Maybe you just want to be the kind of guy who commits to something?
My friend Gabriel Tomescu
Gabe and I were part of a practice coaching session at Wave, and I asked for help on a question of whether I should go to the gym even at my advanced age, because what was the point of trying to stay in shape?
Gabe flipped the question; maybe I do want to be the kind of person who commits to things.
That’s pretty much the underlying theme of Atomic Habits; how to build habits so that you become the person you want to be;
- I should go to the gym → I am an athlete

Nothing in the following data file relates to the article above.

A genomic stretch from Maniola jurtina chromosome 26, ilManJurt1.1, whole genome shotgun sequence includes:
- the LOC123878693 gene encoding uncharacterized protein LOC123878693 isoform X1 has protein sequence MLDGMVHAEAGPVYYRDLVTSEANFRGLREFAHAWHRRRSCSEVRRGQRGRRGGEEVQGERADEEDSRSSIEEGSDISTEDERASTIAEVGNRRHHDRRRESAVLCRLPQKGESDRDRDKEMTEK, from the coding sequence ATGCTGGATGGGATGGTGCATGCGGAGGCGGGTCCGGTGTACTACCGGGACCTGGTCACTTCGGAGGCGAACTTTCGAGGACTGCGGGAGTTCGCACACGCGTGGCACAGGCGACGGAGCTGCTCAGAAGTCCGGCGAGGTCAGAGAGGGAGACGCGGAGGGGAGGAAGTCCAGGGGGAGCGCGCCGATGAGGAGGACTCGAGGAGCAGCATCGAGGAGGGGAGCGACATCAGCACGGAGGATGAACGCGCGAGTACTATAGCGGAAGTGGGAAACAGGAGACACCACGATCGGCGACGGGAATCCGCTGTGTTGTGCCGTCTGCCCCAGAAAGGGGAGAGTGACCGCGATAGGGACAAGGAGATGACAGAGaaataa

- I should should do mindfulness → I am a calm person
- et cetera
He breaks down the parts of a habit into:
and if you can leverage these to either reinforce a good habit, or break a bad one. So far I’ve been using this (along with “habit stacking” of following one thing with a habit I want to keep) to make some progress. I’ve also used the “response” part of the cycle to make things easier or harder. For example, I deleted Twitter from my phone. Now when I have the craving, it’s difficult to respond.
The last part I found interesting: the compounding effects of small changes. He has this table.
|Very Easy||Easy||Moderate||Hard||Very Hard|
|Put on your running shoes||Walk ten minutes||Walk 10k steps||Run a 5k||Run a marathon|
|Write one sentence||Write one paragraph||Write a thousand words||Write a five-thousand word article||Write a book|
|Open your notes||Study for 10 minutes||Study for three hours||Get straight As||Earn a Ph.D|
And I’ve already managed two of the three “very hard” things!